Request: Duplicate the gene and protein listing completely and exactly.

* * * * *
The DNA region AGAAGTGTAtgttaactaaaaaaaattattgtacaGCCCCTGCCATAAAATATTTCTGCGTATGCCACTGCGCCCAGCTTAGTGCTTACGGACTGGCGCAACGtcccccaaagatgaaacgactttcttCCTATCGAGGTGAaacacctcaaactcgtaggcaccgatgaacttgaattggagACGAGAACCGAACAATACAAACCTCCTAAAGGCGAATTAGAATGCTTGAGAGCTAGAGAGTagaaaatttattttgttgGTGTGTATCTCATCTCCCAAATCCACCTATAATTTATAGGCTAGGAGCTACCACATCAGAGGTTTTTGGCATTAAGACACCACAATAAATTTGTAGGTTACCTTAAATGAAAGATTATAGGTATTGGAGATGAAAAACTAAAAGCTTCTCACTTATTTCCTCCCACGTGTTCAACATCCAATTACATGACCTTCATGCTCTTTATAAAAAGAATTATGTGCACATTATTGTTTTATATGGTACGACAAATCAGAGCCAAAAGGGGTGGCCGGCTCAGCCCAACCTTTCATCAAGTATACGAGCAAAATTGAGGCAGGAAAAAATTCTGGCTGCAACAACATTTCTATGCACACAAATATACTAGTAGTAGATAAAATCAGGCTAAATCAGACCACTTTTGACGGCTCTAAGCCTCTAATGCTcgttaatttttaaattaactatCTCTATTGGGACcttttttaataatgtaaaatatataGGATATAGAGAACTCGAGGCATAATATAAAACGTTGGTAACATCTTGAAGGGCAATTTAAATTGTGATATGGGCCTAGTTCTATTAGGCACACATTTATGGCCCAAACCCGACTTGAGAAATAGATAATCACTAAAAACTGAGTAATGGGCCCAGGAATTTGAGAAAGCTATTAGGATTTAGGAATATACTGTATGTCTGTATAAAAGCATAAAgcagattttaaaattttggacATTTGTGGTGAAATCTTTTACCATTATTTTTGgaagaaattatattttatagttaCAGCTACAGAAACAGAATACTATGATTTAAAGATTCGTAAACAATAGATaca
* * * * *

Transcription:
The DNA region AGAAGTGTAtgttaactaaaaaaaattattgtacaGCCCCTGCCATAAAATATTTCTGCGTATGCCACTGCGCCCAGCTTAGTGCTTACGGACTGGCGCAACGtcccccaaagatgaaacgactttcttCCTATCGAGGTGAaacacctcaaactcgtaggcaccgatgaacttgaattggagACGAGAACCGAACAATACAAACCTCCTAAAGGCGAATTAGAATGCTTGAGAGCTAGAGAGTagaaaatttattttgttgGTGTGTATCTCATCTCCCAAATCCACCTATAATTTATAGGCTAGGAGCTACCACATCAGAGGTTTTTGGCATTAAGACACCACAATAAATTTGTAGGTTACCTTAAATGAAAGATTATAGGTATTGGAGATGAAAAACTAAAAGCTTCTCACTTATTTCCTCCCACGTGTTCAACATCCAATTACATGACCTTCATGCTCTTTATAAAAAGAATTATGTGCACATTATTGTTTTATATGGTACGACAAATCAGAGCCAAAAGGGGTGGCCGGCTCAGCCCAACCTTTCATCAAGTATACGAGCAAAATTGAGGCAGGAAAAAATTCTGGCTGCAACAACATTTCTATGCACACAAATATACTAGTAGTAGATAAAATCAGGCTAAATCAGACCACTTTTGACGGCTCTAAGCCTCTAATGCTcgttaatttttaaattaactatCTCTATTGGGACcttttttaataatgtaaaatatataGGATATAGAGAACTCGAGGCATAATATAAAACGTTGGTAACATCTTGAAGGGCAATTTAAATTGTGATATGGGCCTAGTTCTATTAGGCACACATTTATGGCCCAAACCCGACTTGAGAAATAGATAATCACTAAAAACTGAGTAATGGGCCCAGGAATTTGAGAAAGCTATTAGGATTTAGGAATATACTGTATGTCTGTATAAAAGCATAAAgcagattttaaaattttggacATTTGTGGTGAAATCTTTTACCATTATTTTTGgaagaaattatattttatagttaCAGCTACAGAAACAGAATACTATGATTTAAAGATTCGTAAACAATAGATaca